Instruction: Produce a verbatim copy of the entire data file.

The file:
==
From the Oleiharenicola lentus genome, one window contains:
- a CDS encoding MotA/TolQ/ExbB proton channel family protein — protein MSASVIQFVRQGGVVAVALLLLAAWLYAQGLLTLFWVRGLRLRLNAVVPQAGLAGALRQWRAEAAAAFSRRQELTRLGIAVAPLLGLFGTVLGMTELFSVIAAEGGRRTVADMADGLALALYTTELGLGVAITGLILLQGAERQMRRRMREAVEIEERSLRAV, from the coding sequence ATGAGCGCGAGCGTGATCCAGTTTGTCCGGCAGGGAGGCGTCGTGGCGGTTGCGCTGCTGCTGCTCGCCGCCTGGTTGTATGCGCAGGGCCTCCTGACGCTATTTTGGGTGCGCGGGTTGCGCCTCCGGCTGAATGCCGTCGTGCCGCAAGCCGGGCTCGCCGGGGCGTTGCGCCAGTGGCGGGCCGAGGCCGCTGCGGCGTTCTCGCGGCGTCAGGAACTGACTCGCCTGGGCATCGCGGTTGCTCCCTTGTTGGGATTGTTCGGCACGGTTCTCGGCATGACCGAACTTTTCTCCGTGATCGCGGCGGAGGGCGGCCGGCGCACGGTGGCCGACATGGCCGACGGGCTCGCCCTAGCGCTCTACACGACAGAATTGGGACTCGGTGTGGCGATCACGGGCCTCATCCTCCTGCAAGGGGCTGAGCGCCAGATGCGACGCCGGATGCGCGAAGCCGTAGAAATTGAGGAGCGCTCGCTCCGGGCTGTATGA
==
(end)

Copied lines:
From the Oleiharenicola lentus genome, one window contains:
- a CDS encoding MotA/TolQ/ExbB proton channel family protein — protein MSASVIQFVRQGGVVAVALLLLAAWLYAQGLLTLFWVRGLRLRLNAVVPQAGLAGALRQWRAEAAAAFSRRQELTRLGIAVAPLLGLFGTVLGMTELFSVIAAEGGRRTVADMADGLALALYTTELGLGVAITGLILLQGAERQMRRRMREAVEIEERSLRAV, from the coding sequence ATGAGCGCGAGCGTGATCCAGTTTGTCCGGCAGGGAGGCGTCGTGGCGGTTGCGCTGCTGCTGCTCGCCGCCTGGTTGTATGCGCAGGGCCTCCTGACGCTATTTTGGGTGCGCGGGTTGCGCCTCCGGCTGAATGCCGTCGTGCCGCAAGCCGGGCTCGCCGGGGCGTTGCGCCAGTGGCGGGCCGAGGCCGCTGCGGCGTTCTCGCGGCGTCAGGAACTGACTCGCCTGGGCATCGCGGTTGCTCCCTTGTTGGGATTGTTCGGCACGGTTCTCGGCATGACCGAACTTTTCTCCGTGATCGCGGCGGAGGGCGGCCGGCGCACGGTGGCCGACATGGCCGACGGGCTCGCCCTAGCGCTCTACACGACAGAATTGGGACTCGGTGTGGCGATCACGGGCCTCATCCTCCTGCAAGGGGCTGAGCGCCAGATGCGACGCCGGATGCGCGAAGCCGTAGAAATTGAGGAGCGCTCGCTCCGGGCTGTATGA